Rep. Danielle Friel Otten (D-Chester) was one of a number of women that were elected into the Pennsylvania legislature in the 2018 November election.
“We currently make up 25% of the legislature,” Otten told me during a visit to her Exton district office. “Still we have a long way to go until we have a government that reflects our population—51% of Pennsylvania is women. So we have a long way to go to elect more women.”
Otten feels that bringing more women into positions of leadership brings more collaboration, new ways of connecting with each other, and different ways of thinking about issues.
“We know that in the corporate world, that when there are 30% of the people at the table are women, groups become more collaborative,” she continued. “Government is so tense these days, and I really believe that women are going to be a big part of how we bring people back together.”
Otten is a product of a Catholic school education, including spending three years at Cardinal Dougherty High School, which closed in 2010.
“It’s a little bit sad,” she said. “Fond memories there. I am a Cardinal Dougherty kid. My dad was also a Cardinal Dougherty kid. Lot’s of family history there…but the beauty is that they still live on, whether it’s an active school or not.”
Otten says she hadn’t really considered running for office outside of possibly school board when her kids were older. But when she first became a mom a couple of years ago she found out about the Mariner East Pipeline Project which was going to go through her neighbor’s yard. That was only 50 feet from her back yard.
“It carries highly volatile natural gas liquids,” she said, “Ethane, propane and butane, which are highly explosive and incredibly dangerous. That easement is being expanded to ship industrial quantities of these liquids through residential neighborhoods, past schools, in front of nursing home–putting lots of vulnerable populations at risk.”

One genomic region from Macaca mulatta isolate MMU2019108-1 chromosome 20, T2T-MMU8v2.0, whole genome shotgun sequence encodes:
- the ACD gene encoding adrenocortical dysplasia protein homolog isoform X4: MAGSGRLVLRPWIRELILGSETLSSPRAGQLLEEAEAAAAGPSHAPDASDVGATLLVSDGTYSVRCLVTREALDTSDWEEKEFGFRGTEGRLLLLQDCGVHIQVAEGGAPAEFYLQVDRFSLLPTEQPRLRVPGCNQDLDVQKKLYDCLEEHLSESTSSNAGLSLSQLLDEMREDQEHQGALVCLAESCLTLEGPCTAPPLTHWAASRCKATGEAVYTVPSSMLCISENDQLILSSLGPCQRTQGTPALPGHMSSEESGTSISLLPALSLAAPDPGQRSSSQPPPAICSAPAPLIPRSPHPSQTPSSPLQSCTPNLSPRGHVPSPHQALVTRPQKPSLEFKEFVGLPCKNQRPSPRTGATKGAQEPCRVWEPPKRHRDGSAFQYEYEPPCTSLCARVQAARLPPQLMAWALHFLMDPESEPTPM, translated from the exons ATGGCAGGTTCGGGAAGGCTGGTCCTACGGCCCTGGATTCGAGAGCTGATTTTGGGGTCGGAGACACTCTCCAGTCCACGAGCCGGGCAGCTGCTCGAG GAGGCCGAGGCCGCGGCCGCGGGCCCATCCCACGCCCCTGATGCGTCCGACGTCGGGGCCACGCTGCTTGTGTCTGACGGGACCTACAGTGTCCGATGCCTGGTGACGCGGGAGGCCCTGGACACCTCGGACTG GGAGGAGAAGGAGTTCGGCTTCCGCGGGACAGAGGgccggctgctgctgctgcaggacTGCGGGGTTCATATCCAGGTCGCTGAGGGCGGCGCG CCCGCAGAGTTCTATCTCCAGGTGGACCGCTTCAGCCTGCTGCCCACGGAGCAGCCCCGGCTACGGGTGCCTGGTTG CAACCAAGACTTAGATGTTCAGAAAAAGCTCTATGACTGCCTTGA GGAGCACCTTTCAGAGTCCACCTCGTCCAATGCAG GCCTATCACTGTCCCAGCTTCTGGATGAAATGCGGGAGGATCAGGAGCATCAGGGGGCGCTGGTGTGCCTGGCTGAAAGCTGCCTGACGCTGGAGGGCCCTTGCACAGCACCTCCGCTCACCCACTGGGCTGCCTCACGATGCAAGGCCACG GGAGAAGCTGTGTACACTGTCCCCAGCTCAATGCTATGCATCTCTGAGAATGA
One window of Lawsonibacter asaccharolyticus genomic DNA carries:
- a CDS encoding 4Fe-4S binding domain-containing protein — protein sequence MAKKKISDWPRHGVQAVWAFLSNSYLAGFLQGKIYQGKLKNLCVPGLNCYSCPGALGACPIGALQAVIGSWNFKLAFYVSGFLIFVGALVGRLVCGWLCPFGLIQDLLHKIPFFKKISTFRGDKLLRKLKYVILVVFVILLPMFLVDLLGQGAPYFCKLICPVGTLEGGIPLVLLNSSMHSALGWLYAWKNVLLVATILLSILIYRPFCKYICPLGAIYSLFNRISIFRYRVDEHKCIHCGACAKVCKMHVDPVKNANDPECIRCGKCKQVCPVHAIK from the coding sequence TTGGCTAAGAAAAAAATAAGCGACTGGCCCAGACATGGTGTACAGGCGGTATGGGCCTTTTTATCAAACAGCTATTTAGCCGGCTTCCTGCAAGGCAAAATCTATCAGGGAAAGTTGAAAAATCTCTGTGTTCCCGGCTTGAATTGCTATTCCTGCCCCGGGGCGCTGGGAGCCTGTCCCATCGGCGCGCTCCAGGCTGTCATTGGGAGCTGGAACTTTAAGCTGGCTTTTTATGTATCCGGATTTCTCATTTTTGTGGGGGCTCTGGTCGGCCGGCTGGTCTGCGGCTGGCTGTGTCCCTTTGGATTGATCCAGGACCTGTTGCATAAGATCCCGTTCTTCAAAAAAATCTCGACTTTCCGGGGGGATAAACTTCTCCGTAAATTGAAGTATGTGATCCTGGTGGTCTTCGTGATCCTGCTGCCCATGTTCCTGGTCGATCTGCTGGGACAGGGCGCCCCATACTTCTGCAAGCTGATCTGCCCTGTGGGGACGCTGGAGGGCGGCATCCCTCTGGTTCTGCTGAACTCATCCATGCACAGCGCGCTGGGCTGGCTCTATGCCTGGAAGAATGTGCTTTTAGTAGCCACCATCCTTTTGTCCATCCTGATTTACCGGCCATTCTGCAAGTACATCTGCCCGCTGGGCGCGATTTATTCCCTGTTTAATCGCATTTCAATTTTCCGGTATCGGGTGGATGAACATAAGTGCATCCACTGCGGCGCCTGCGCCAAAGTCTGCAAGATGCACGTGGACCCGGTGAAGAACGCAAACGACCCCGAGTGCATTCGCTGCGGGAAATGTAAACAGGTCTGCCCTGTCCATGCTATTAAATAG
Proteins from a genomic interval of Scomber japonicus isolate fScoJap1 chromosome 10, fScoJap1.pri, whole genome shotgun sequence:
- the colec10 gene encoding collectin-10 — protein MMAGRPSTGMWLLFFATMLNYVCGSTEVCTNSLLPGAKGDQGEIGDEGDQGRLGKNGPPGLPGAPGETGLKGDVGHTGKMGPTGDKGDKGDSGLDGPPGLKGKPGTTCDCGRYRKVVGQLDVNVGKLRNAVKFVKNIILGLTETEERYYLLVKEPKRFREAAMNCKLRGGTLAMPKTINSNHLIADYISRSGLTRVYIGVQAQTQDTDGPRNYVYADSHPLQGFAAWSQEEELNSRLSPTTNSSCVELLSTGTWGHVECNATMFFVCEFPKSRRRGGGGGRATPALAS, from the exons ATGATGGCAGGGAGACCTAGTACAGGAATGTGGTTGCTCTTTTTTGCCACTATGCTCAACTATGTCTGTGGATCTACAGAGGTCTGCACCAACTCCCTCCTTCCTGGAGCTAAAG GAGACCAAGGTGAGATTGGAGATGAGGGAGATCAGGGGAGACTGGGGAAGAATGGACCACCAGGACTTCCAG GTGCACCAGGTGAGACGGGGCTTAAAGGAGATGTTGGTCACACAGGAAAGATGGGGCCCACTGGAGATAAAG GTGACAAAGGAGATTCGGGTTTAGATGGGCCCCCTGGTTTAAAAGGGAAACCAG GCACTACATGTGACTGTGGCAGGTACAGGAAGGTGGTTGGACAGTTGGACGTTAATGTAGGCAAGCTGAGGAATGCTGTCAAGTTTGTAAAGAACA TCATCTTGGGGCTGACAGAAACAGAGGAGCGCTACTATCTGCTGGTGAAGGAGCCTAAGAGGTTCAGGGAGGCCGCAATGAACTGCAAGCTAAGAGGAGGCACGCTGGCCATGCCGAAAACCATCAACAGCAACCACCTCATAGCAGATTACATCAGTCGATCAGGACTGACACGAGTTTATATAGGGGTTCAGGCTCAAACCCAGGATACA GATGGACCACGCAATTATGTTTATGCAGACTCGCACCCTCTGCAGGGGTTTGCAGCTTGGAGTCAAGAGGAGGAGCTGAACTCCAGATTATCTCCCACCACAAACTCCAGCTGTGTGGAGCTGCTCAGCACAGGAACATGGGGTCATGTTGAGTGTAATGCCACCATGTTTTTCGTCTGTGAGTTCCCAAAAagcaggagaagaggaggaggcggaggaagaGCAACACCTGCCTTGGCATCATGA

Otten feels the future of energy is renewable energy and getting off of plastics. She says the technology is there to do it.
So, she decided to run for office. Winning wasn’t her main concern, getting the right word out was. She focused on her opponent’s big donors, which she says were people who were putting the pipeline in her back yard.
“I felt it was really important for somebody to step up and talk about that,” she said. “And talk about why some of the things are happening in the Commonwealth, whether it’s energy, whether it’s health care, whether it’s guns…A lot of it goes back to money and politics.”
Otten felt that winning was a long shot, but she wanted to talk to voters about how the citizens could take their power back.
“It resonated,” she said. “Clearly. We knocked on over a hundred thousand doors. We talked to more voters than any other state House race in the entire Commonwealth and that work paid off.”